The 20 second summary
The FRC has published a revised version of the UK Corporate Governance Code (the “Code”). The changes are “designed to strengthen the focus of companies and investors on the longer term and the sustainability of value creation” and impact on going concern, risk management and internal control; remuneration; and shareholder engagement.
The revised Code will apply to reporting periods beginning on or after 1 October 2014. Companies with December year-end reporting periods will only be required to ‘comply or explain’ against the 2014 Code in their annual report and accounts published in 2016 (covering the 2015 financial year). The main changes to the Code are summarised below.
Further changes to the Code are likely in 2016 following the Government’s implementation of the EU Audit Directive and the Competition and Markets Authority’s report on the market for audit services in FTSE 350 companies.
The FRC has also published its guidance on risk management, internal control and related financial and business reporting. This is an amalgamation of the previous Turnbull Guidance and the 2009 Going Concern guidance for directors. This guidance is intended to assist directors in applying section C of the Code.
These changes reflect the Government’s continued aim of reversing the perceived culture of short-termism, promoting effective risk management and internal control systems and encouraging collective shareholder engagement, highlighted in the recommendations of the Kay Review of UK Equity Markets and Long-Term Decision Making and in the Sharman Panel of inquiry into Going Concerns and Liquidity Risks.
Section C - Accountability
Code Provision C.1.3 – this Provision has been amended to clarify that it refers to the assessment of going concern for accounting purposes.
Code Provision C.2.2 – this is a new Provision requiring companies to make an explicit statement on the board’s broader assessment of the company’s viability. The wording will need to cover the matters to be considered when making the assessment (ie. the company’s current position and principal risks), the time period that it covers and whether the directors have a “reasonable expectation” that the company will be able to continue in operation and meet its liabilities.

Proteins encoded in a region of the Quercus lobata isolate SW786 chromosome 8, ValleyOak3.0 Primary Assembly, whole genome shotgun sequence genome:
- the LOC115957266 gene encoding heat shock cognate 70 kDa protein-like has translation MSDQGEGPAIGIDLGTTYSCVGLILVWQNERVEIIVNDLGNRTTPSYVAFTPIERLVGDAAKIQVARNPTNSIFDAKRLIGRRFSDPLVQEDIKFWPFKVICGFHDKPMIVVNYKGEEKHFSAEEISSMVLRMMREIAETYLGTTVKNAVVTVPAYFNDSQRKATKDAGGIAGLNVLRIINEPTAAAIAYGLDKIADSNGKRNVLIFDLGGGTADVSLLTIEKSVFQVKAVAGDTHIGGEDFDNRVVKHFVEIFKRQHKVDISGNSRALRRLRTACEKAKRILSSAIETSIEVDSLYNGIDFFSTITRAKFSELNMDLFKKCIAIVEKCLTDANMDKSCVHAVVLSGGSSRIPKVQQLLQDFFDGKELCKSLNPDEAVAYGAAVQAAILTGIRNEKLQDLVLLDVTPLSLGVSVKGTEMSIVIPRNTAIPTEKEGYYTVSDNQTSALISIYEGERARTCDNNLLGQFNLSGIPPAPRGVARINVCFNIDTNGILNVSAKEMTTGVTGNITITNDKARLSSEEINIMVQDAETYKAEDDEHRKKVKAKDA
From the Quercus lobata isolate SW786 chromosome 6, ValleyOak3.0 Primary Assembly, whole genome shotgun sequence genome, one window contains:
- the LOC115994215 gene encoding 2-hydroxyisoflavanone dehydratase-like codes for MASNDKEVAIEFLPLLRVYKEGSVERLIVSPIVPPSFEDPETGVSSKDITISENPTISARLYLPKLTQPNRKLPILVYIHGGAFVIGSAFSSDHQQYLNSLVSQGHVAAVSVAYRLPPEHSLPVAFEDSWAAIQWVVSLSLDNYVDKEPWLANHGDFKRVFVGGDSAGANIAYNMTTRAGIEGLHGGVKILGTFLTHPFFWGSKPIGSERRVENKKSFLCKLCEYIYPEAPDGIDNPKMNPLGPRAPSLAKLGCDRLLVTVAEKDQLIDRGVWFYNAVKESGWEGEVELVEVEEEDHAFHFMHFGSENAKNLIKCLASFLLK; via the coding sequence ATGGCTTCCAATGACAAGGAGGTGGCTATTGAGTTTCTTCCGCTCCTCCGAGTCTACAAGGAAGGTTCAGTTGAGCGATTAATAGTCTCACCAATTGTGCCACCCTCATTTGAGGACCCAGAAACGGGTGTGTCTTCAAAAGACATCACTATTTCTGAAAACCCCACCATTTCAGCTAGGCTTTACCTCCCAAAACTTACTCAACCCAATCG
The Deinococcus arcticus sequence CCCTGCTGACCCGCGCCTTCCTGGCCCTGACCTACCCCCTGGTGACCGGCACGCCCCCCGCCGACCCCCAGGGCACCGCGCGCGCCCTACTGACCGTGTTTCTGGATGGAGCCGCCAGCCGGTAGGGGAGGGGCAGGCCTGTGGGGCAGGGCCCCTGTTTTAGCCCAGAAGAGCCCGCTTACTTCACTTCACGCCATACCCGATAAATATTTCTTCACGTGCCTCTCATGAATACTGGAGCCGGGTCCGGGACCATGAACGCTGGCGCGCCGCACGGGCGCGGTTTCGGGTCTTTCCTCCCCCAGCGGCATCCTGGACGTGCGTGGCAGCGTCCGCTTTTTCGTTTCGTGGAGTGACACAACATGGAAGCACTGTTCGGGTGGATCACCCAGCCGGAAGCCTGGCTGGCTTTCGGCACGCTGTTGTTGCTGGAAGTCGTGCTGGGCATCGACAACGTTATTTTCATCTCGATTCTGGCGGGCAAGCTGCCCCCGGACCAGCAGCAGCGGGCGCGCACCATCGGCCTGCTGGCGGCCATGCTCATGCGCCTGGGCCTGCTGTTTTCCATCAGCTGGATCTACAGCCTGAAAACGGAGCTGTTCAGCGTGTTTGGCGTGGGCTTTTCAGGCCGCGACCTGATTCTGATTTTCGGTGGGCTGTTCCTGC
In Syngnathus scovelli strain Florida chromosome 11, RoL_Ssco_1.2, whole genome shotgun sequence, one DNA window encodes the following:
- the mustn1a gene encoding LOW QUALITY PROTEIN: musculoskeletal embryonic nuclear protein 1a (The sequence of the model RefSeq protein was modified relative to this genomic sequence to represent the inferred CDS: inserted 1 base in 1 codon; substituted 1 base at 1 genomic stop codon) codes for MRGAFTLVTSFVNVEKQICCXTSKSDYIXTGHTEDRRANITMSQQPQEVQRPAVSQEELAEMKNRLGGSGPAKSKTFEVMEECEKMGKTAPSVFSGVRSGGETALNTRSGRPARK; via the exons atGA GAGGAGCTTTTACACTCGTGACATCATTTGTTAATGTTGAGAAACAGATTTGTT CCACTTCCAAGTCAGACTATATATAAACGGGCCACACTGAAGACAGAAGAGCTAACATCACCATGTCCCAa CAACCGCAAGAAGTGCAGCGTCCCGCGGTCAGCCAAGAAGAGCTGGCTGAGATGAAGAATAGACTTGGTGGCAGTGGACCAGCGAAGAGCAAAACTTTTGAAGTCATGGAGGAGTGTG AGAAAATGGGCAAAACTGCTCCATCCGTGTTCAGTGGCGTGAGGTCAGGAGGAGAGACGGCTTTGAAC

The FRC recommends that the viability statement is included in the strategic report so as to benefit from the safe harbour provisions in the Companies Act 2006 (section 463 - liability for false or misleading statements). There is an expectation that this statement will look forward significantly longer than 12 months.
Section D - Remuneration
Main Principle D.1 – this has been deleted and replaced with a requirement for executive directors’ remuneration to be designed with the long-term success of the company in mind. Performance-related elements should be transparent, stretching and rigorously applied. The FRC expects companies to set and report on targets that do not encourage excessive risk-taking.
Code Provision D.1.1 – this introduces a “comply or explain” provision for companies to put in place arrangements that enable them to recover or withhold variable pay for deferred remuneration.
Section E - Relations with shareholders
Code Provision E.2.2 - in the future, companies will need to explain what action they intend to take when a significant proportion of votes have been cast against a resolution at any general meeting.